One Hundred Years of Solitude - Chapter 7


   “My son!??rsula shouted in the midst of the uproar, and she slapped the soldier who tried to hold her back. The officer’s horse reared. Then Colonel Aureliano Buendía stopped, tremulous, avoided the arms of his mother, and fixed a stern look on her eyes.
   “Go home, Mama,?he said. “Get permission from the authorities to come see me in jail.?
   He looked at Amaranta, who stood indecisively two steps behind ?rsula, and he smiled as he asked her, “What happened to your hand??Amaranta raised the hand with the black bandage. “A burn,?she said, and took ?rsula away so that the horses would not run her down. The troop took off. A special guard surrounded the prisoners and took them to the jail at a trot.
   At dusk ?rsula visited Colonel Aureliano Buendía in jail. She had tried to get permission through Don Apolinar Moscote, but he had lost all authority in the face of the military omnipotence. Father Nicanor was in bed with hepatic fever. The parents of Colonel Gerineldo Márquez, who had not been condemned to death, had tried to see him and were driven off with rifle butts. Facing the impossibility of finding anyone to intervene, convinced that her son would be shot at dawn, ?rsula wrapped up the things she wanted to bring him and went to the jail alone.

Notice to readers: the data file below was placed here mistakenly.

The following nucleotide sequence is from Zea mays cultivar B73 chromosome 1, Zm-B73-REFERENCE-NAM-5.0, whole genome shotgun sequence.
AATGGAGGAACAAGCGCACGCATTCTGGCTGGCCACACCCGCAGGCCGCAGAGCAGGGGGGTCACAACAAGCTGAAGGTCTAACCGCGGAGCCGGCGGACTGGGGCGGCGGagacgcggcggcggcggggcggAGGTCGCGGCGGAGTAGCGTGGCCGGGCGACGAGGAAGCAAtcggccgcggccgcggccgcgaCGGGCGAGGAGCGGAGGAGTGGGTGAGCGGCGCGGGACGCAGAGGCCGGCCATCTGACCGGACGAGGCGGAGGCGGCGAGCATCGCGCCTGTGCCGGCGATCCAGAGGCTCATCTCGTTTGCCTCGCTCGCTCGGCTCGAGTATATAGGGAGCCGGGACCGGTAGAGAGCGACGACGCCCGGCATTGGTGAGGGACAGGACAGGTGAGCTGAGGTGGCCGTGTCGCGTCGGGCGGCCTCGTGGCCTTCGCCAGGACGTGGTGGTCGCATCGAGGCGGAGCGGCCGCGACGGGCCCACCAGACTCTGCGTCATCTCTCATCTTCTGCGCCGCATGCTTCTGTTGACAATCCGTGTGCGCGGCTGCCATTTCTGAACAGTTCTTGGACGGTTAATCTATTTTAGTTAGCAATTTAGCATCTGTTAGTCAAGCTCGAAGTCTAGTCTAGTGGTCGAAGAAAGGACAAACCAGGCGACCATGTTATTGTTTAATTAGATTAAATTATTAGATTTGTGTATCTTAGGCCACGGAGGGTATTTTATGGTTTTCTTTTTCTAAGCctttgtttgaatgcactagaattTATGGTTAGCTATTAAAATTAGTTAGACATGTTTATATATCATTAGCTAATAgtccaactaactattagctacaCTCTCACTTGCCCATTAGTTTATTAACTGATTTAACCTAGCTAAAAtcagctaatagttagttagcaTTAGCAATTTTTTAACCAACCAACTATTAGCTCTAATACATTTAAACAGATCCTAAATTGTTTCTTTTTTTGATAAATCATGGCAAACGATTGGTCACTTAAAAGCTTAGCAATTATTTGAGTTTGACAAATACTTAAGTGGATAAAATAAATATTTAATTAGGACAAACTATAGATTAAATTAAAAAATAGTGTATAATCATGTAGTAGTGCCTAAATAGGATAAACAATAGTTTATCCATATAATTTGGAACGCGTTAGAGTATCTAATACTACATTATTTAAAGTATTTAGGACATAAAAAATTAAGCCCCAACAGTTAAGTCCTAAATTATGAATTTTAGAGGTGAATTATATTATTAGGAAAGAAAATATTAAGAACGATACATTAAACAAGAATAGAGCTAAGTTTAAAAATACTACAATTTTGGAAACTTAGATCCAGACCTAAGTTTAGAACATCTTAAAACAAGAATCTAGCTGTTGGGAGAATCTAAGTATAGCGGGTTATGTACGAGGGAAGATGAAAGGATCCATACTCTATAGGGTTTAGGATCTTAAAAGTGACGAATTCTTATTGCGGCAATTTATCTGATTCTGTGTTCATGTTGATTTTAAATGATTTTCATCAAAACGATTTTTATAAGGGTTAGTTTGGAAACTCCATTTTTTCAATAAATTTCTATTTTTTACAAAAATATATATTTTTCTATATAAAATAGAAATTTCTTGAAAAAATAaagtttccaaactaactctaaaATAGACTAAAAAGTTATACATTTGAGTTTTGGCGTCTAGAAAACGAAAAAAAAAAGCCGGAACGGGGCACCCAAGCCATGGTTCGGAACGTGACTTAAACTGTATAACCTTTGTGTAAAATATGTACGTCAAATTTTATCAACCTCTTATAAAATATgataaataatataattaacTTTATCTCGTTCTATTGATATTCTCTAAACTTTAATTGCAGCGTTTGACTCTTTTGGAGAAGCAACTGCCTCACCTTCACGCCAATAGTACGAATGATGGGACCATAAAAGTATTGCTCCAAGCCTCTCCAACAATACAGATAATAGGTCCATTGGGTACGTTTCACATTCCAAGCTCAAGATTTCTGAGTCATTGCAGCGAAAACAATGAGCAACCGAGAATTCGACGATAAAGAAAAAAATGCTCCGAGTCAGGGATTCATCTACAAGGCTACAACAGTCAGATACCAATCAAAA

“I am the mother of Colonel Aureliano Buendía,?she announced.
   The sentries blocked her way. “I’m going in in any case,??rsula warned them. “So if you have orders to shoot, start right in.?She pushed one of them aside and went into the former classroom, where a group of half-dressed soldiers were oiling their weapons. An officer in a field uniform, ruddy-faced, with very thick glasses and ceremonious manners, signaled to the sentries to withdraw.
   “I am the mother of Colonel Aureliano Buendía,??rsula repeated.